Bujalski: I know where you’re going.
Marlow: [Laughs.] Because I was mentioning Drinking Buddies in the context of Computer Chess to suggest that, even now, there is a desire for certain folks to try to draw some kind of parallels when those kinds of parallels are just absurd. They might say, ‘Oh, look. Joe Swanberg is going off in this direction and Andrew Bujalski is going off in another direction,’ as if this is some larger preconceived idea or strategy.
Bujalski: I’m mostly at peace with the nature of journalism. You’ve got to get the story out the door fast and you’ve got to try to make sense of something and, obviously, there’s value to it. It’s like any kind of system. As human beings, we want to find patterns in things so we look for them and we sometimes invent them and it’s useful. It just frustrates me, of course, when that feels like the beginning of the end of it. When everybody wants to dig at that same idea. There’s nowhere deeper to go.
Marlow: That’s a real problem. Though you’re still in the thick of the Computer Chess theatrical release, is there something radically different that you would like to do next? There was some time between Beeswax and this film; obviously, becoming a parent plays a part in that.
Bujalski: The radically different thing I would like to do next would be earning a living.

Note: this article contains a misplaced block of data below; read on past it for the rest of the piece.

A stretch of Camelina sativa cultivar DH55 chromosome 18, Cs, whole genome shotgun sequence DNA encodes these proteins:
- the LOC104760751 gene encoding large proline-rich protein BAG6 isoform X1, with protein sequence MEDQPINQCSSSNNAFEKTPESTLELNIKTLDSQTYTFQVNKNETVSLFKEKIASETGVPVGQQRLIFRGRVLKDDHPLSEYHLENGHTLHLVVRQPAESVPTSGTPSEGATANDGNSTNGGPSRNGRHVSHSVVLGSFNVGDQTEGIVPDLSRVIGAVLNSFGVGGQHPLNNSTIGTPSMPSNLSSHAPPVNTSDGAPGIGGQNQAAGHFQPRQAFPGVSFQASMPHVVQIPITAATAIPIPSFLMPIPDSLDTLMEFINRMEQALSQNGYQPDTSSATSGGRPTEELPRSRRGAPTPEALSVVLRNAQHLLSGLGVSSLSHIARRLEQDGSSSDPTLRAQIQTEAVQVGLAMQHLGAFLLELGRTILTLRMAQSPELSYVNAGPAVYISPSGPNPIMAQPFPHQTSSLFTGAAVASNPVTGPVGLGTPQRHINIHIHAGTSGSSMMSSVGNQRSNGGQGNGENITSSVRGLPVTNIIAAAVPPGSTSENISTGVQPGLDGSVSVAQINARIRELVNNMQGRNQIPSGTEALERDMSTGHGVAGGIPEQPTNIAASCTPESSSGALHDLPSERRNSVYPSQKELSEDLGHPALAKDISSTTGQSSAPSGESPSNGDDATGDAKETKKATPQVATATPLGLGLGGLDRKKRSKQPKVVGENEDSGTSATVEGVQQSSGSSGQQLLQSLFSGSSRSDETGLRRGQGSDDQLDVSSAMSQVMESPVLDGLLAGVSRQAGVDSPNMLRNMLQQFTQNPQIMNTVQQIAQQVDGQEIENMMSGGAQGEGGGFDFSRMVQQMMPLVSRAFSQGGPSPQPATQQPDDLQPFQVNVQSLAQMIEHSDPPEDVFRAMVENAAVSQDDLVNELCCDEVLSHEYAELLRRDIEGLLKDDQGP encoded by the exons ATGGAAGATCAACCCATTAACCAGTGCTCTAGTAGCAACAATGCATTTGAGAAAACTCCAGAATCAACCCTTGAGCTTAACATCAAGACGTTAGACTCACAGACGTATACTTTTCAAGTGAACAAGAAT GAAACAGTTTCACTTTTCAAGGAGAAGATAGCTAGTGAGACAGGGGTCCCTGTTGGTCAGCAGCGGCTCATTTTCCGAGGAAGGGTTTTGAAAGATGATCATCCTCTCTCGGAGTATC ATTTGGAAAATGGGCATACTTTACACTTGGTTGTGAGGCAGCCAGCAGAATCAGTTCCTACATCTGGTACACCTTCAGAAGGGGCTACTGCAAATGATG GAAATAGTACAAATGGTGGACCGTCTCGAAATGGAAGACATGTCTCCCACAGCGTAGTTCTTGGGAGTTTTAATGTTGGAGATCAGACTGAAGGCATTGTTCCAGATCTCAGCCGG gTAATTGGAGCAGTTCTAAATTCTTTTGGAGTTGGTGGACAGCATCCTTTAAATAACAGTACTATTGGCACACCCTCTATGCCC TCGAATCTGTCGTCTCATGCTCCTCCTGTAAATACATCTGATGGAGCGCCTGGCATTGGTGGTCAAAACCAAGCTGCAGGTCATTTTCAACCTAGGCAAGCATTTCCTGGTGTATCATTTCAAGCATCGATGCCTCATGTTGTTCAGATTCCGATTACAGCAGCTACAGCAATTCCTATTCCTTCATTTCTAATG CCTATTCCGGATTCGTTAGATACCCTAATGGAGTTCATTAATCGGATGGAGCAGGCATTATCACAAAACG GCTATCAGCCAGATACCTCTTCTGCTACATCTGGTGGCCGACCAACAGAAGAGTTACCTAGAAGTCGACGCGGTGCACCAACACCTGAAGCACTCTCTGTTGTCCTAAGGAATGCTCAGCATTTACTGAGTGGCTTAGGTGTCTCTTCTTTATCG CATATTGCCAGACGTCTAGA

Marlow: That would be nice. That doesn’t seem unreasonable at all.
Bujalski: That would be nice. Trying to figure out how do that has never been something that’s intuitive to me so I really don’t know. Certainly, I’ve been putting more and more energy into trying to figure out something—anything—that might earn me a living. Inevitably, it seems to be my kind of career pattern that I have my head against the wall, trying to figure that stuff out and eventually you get frustrated enough with it (or an opportunity presents itself) where I run off and do something commercially disastrous again. Which is kind of, for better or worse, usually where my heart is. I don’t know. I certainly have those things that I’m working on one way or another, that range from trying to do things very much within the commercial system to stuff that is a little more independent. But something like this I was absolutely taking on with the plan of it not making money. Again, it’s kind of an irony that this may well be my highest grossing movie.